Jan 5, 2011: Tracking Two Snowstorm Potentials


***This post is from 2011. Please visit the MAIN PAGE to see the latest forecasts for January 2012.

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Notes:

– NYC Area Weather issued a Light Snow Alert and a Snow Watch for the area, please refer to the “Weather Alerts” page for the latest alert in your area.

– The poll for Friday’s storm will end tomorrow evening, please vote if you have not done so yet. The current majority is for the solution where heavy snow affects NYC, with 8 out of 16 votes.

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Today was a partly sunny day across the area, with high temperatures close to the forecast but slightly warmer in some spots, in the upper 30s to lower 40s across the area. Temperatures will continue to slightly cool down over the next few days until Friday, when a storm staying to the south of the area will bring an inverted trough that may potentially affect parts of the area with locally heavy snow. This is not the only storm potential in the coming week, however, as there is also the possibility of yet another snowstorm to affect the region around the middle of next week.

Tomorrow’s Outlook:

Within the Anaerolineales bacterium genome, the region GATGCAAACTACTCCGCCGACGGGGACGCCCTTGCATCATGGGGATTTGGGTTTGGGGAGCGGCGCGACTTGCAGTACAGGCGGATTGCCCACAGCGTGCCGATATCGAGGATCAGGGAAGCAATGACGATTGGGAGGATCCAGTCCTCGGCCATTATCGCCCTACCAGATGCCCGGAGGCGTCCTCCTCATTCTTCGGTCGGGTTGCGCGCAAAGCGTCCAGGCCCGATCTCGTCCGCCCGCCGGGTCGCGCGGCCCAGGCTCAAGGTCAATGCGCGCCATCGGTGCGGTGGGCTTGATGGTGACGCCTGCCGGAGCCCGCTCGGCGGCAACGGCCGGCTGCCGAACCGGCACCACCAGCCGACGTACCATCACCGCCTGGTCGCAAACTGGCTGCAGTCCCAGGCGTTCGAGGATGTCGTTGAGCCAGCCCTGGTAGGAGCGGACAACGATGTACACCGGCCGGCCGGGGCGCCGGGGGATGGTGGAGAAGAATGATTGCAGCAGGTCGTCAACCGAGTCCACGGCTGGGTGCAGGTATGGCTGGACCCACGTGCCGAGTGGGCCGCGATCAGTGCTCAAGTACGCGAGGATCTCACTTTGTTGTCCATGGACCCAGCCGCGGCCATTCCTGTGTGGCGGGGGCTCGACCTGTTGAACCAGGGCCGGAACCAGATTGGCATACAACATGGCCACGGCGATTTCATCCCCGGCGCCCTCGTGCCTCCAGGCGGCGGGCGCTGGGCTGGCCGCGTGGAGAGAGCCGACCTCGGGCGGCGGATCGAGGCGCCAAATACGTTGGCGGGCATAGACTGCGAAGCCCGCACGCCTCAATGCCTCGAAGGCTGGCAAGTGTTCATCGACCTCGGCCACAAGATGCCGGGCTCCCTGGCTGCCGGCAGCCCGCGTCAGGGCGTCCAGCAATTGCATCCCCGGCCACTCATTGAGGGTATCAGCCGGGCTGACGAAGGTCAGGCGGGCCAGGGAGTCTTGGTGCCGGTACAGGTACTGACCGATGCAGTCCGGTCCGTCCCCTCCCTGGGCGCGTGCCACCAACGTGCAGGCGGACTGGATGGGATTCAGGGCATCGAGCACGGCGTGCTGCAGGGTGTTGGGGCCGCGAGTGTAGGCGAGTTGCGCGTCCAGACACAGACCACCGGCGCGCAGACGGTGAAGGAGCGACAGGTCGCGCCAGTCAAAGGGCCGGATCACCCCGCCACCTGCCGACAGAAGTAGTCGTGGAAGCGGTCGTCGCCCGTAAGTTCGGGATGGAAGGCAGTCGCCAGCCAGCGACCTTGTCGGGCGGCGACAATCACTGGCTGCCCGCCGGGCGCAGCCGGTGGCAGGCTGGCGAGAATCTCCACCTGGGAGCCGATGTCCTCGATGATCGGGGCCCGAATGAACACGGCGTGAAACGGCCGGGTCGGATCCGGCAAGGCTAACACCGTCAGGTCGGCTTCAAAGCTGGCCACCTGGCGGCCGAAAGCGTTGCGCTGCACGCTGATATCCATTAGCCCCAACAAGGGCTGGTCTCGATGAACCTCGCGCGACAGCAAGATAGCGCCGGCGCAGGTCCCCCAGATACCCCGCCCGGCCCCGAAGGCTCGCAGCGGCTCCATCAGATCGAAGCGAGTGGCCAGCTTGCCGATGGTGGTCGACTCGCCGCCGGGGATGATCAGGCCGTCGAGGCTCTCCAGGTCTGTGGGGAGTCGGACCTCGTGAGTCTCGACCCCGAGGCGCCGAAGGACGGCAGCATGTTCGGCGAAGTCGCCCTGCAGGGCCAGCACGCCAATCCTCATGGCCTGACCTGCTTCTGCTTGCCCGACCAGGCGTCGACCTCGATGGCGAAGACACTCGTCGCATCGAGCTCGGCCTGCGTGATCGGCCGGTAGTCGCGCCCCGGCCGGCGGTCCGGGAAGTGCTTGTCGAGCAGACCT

Tomorrow will be a mostly cloudy to cloudy day across the area, as clouds spread from the west due to a storm that will affect the area on Friday. High temperatures will be in the lower to mid 30s inland, likely towards the higher end of that range with a few upper 30s possible in the warmer case scenario, and in the mid to upper 30s for the rest of the area. As with today, a few lower 40s cannot be ruled out. A light WSW wind is expected.

Friday – Saturday: Uncertainty With Heavy Snow Band

As mentioned yesterday, the models showed the coastal low well to the east of the area, with an inverted trough being the snow producer for the area. Today’s models have remained consisent with this solution, and this is the expectation for this storm. With every model showing at least some snow for the area, and the set up supporting this, it is no longer a question of if snow falls, but rather how much snow falls. With such a set up, however, it is difficult to locate the exact places that will be affected by the inverted trough, which will likely feature a heavy snow band stalling over some places, though there is the potential for this to happen in the central and eastern parts of the area.

This morning’s models suggested this could be over New York City and NE NJ, with the NAM and GFS showing as much as a foot of snow, however have since trended northeast to focus the inverted trough over central/western Long Island, south central and southwestern CT, and southeastern New York. Due to the large spread, I put at this time a Snow Watch for the central and most of the eastern parts of the area for the potential of 2-5 inches of snow, locally as high as 10-14 inches, with a light snow alert for the western parts of the area, however this is subject to change.